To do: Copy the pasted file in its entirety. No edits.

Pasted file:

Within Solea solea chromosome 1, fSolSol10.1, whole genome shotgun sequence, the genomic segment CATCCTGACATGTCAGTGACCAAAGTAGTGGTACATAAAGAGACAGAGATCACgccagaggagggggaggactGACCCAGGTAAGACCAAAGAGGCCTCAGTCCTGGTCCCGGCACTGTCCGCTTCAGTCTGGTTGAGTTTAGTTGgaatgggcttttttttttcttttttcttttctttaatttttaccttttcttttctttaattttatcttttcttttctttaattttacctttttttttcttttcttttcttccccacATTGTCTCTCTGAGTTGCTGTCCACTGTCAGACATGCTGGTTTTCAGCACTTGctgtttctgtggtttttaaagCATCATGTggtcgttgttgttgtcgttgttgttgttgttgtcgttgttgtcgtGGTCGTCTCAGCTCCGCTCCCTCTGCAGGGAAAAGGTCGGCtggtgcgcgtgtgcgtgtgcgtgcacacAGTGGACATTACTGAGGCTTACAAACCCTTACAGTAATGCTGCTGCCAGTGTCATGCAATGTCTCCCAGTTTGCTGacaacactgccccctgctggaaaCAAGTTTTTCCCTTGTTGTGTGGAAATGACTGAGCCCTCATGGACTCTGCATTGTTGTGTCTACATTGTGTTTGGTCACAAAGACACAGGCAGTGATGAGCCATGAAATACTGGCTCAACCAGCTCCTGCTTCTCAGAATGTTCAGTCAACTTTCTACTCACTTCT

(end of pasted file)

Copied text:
Within Solea solea chromosome 1, fSolSol10.1, whole genome shotgun sequence, the genomic segment CATCCTGACATGTCAGTGACCAAAGTAGTGGTACATAAAGAGACAGAGATCACgccagaggagggggaggactGACCCAGGTAAGACCAAAGAGGCCTCAGTCCTGGTCCCGGCACTGTCCGCTTCAGTCTGGTTGAGTTTAGTTGgaatgggcttttttttttcttttttcttttctttaatttttaccttttcttttctttaattttatcttttcttttctttaattttacctttttttttcttttcttttcttccccacATTGTCTCTCTGAGTTGCTGTCCACTGTCAGACATGCTGGTTTTCAGCACTTGctgtttctgtggtttttaaagCATCATGTggtcgttgttgttgtcgttgttgttgttgttgtcgttgttgtcgtGGTCGTCTCAGCTCCGCTCCCTCTGCAGGGAAAAGGTCGGCtggtgcgcgtgtgcgtgtgcgtgcacacAGTGGACATTACTGAGGCTTACAAACCCTTACAGTAATGCTGCTGCCAGTGTCATGCAATGTCTCCCAGTTTGCTGacaacactgccccctgctggaaaCAAGTTTTTCCCTTGTTGTGTGGAAATGACTGAGCCCTCATGGACTCTGCATTGTTGTGTCTACATTGTGTTTGGTCACAAAGACACAGGCAGTGATGAGCCATGAAATACTGGCTCAACCAGCTCCTGCTTCTCAGAATGTTCAGTCAACTTTCTACTCACTTCT